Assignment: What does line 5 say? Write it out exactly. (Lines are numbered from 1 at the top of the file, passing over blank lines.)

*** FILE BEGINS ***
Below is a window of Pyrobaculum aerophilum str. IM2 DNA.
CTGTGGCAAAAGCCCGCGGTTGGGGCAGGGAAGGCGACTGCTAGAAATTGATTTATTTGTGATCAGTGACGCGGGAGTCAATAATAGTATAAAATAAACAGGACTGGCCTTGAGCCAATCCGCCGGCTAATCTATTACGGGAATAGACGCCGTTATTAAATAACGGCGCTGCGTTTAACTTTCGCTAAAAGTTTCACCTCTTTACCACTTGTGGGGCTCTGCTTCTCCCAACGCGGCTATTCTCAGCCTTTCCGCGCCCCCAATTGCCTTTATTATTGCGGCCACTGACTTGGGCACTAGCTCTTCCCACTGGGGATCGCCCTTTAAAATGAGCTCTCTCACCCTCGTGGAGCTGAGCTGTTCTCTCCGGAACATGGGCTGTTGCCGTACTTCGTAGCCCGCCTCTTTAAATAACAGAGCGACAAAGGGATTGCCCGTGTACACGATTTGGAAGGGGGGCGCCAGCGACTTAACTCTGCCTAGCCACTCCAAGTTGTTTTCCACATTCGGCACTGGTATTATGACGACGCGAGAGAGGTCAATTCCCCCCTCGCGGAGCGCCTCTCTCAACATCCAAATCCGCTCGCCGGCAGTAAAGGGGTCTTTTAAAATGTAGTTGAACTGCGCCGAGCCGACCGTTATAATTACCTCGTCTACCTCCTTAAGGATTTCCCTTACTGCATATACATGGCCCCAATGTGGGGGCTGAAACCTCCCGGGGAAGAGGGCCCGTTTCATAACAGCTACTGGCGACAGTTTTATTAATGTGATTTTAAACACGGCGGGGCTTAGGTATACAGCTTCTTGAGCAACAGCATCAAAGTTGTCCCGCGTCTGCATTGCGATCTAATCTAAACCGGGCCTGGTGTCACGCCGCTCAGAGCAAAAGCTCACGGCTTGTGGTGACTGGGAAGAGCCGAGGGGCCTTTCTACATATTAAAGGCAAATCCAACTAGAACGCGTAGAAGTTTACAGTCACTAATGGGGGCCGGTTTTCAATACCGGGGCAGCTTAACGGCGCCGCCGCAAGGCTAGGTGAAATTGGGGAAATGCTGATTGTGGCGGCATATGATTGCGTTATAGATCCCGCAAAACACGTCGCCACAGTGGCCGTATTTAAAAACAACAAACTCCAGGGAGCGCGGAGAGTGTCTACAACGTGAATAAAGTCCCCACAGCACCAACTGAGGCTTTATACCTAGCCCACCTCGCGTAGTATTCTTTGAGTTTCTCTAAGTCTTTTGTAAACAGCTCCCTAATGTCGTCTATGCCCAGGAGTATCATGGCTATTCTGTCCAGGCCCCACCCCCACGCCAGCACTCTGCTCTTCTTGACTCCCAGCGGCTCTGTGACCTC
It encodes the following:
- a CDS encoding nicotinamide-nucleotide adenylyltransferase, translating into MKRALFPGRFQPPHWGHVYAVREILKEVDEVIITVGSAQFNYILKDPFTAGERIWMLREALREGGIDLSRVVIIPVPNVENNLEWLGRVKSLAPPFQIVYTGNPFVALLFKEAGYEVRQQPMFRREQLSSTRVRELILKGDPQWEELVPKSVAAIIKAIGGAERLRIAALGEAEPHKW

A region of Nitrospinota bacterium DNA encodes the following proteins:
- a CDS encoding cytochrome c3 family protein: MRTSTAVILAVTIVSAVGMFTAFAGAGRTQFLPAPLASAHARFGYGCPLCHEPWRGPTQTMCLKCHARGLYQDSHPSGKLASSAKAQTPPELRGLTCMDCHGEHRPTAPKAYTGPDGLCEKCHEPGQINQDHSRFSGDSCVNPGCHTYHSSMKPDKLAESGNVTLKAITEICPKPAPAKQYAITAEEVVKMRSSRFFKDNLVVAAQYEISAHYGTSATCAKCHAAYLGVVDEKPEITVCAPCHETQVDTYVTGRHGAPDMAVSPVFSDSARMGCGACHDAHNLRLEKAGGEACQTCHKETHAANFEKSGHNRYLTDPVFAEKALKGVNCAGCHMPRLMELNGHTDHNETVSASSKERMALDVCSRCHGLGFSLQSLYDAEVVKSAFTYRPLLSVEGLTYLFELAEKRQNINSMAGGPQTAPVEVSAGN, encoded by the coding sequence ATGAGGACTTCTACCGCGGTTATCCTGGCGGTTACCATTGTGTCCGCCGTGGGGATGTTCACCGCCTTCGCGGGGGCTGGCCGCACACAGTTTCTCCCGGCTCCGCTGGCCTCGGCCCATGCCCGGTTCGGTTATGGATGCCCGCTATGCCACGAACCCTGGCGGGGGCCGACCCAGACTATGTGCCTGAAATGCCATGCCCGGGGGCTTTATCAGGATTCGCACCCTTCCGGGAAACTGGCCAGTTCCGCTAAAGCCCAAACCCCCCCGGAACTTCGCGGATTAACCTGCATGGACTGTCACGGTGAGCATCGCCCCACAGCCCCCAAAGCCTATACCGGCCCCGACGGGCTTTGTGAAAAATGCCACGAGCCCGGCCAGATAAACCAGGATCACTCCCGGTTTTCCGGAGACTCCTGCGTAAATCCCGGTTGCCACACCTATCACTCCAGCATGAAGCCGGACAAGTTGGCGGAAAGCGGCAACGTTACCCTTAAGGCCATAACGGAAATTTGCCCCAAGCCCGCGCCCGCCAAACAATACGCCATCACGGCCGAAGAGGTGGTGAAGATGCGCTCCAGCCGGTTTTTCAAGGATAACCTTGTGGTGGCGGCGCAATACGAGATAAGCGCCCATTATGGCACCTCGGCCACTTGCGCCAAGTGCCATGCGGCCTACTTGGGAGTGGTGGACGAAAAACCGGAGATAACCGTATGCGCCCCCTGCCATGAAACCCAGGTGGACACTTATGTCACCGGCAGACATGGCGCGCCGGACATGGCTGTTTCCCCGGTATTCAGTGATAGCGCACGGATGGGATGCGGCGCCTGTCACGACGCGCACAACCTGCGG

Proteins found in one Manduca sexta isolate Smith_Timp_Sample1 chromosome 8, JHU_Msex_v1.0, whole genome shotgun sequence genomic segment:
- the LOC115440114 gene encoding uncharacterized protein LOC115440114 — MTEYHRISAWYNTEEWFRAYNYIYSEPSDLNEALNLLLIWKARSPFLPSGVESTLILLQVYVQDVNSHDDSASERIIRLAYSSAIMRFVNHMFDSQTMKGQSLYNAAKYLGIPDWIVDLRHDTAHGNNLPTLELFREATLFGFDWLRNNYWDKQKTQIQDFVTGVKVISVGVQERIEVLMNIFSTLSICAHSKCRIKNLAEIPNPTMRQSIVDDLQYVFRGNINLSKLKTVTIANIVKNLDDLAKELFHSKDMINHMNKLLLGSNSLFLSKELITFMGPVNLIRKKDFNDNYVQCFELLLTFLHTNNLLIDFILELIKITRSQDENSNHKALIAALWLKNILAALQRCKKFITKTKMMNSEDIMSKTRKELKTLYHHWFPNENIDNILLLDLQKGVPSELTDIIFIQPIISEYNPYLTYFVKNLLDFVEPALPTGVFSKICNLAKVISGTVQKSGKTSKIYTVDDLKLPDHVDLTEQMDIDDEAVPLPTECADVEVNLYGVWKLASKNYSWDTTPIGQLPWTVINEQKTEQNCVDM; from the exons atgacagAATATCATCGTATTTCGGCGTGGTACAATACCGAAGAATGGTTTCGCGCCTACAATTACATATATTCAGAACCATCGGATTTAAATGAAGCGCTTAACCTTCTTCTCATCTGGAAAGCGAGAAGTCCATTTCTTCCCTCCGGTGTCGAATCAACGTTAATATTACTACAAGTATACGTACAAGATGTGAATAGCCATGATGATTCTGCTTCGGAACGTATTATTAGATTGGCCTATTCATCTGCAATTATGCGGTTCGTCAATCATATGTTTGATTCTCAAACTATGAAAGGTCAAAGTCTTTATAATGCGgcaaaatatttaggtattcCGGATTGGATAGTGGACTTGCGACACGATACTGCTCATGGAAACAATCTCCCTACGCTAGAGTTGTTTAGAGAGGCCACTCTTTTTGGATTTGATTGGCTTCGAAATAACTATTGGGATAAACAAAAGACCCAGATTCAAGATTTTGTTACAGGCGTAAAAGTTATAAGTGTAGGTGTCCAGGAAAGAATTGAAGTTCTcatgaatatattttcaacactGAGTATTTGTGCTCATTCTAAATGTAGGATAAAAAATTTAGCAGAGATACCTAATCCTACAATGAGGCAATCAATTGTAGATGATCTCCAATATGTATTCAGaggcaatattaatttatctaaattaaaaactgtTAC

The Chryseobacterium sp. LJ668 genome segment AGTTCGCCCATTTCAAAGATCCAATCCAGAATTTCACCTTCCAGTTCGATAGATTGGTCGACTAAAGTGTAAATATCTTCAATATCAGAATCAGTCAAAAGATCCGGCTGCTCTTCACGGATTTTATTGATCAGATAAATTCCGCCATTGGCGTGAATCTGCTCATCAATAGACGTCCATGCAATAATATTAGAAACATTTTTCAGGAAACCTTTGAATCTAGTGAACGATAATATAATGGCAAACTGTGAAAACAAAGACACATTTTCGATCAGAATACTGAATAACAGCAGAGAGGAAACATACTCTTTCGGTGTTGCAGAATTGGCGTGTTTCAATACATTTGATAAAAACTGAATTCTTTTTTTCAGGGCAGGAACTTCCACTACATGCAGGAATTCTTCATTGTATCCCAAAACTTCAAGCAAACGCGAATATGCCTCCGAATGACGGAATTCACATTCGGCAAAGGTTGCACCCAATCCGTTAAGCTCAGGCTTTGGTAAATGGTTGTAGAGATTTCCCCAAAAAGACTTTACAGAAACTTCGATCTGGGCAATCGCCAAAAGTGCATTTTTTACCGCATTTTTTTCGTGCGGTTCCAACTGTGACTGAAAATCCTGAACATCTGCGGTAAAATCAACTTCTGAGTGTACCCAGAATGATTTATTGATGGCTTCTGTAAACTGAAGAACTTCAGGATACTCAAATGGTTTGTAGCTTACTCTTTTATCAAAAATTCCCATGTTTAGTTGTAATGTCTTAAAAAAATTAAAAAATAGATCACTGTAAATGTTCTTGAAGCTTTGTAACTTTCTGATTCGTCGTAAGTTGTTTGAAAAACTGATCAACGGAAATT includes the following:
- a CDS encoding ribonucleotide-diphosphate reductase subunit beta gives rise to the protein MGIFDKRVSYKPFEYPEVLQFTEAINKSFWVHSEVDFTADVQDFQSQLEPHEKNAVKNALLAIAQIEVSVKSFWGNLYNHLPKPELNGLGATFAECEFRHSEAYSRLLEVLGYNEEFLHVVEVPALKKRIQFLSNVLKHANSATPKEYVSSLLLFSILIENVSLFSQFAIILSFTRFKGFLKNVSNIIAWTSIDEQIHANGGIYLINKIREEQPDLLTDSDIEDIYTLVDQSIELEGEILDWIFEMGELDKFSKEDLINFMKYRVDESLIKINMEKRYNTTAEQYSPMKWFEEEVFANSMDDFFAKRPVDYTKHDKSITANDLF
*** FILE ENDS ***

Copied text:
A region of Nitrospinota bacterium DNA encodes the following proteins: